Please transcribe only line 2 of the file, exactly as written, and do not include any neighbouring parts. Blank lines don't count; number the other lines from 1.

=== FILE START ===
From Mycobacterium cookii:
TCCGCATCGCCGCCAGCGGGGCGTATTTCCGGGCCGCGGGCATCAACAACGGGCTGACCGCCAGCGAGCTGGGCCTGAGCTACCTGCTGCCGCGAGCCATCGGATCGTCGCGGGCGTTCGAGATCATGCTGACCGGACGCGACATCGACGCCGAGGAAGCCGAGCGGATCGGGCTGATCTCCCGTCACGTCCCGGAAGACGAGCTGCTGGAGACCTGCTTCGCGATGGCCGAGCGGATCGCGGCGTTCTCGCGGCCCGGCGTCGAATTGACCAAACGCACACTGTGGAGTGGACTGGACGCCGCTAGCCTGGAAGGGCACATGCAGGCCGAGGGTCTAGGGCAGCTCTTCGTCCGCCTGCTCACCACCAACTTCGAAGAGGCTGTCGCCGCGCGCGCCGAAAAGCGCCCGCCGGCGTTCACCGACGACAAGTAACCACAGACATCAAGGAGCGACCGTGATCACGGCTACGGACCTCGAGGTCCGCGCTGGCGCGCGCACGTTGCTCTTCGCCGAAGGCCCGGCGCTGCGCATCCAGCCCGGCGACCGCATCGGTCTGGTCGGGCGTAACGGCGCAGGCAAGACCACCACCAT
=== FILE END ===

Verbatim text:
TCCGCATCGCCGCCAGCGGGGCGTATTTCCGGGCCGCGGGCATCAACAACGGGCTGACCGCCAGCGAGCTGGGCCTGAGCTACCTGCTGCCGCGAGCCATCGGATCGTCGCGGGCGTTCGAGATCATGCTGACCGGACGCGACATCGACGCCGAGGAAGCCGAGCGGATCGGGCTGATCTCCCGTCACGTCCCGGAAGACGAGCTGCTGGAGACCTGCTTCGCGATGGCCGAGCGGATCGCGGCGTTCTCGCGGCCCGGCGTCGAATTGACCAAACGCACACTGTGGAGTGGACTGGACGCCGCTAGCCTGGAAGGGCACATGCAGGCCGAGGGTCTAGGGCAGCTCTTCGTCCGCCTGCTCACCACCAACTTCGAAGAGGCTGTCGCCGCGCGCGCCGAAAAGCGCCCGCCGGCGTTCACCGACGACAAGTAACCACAGACATCAAGGAGCGACCGTGATCACGGCTACGGACCTCGAGGTCCGCGCTGGCGCGCGCACGTTGCTCTTCGCCGAAGGCCCGGCGCTGCGCATCCAGCCCGGCGACCGCATCGGTCTGGTCGGGCGTAACGGCGCAGGCAAGACCACCACCAT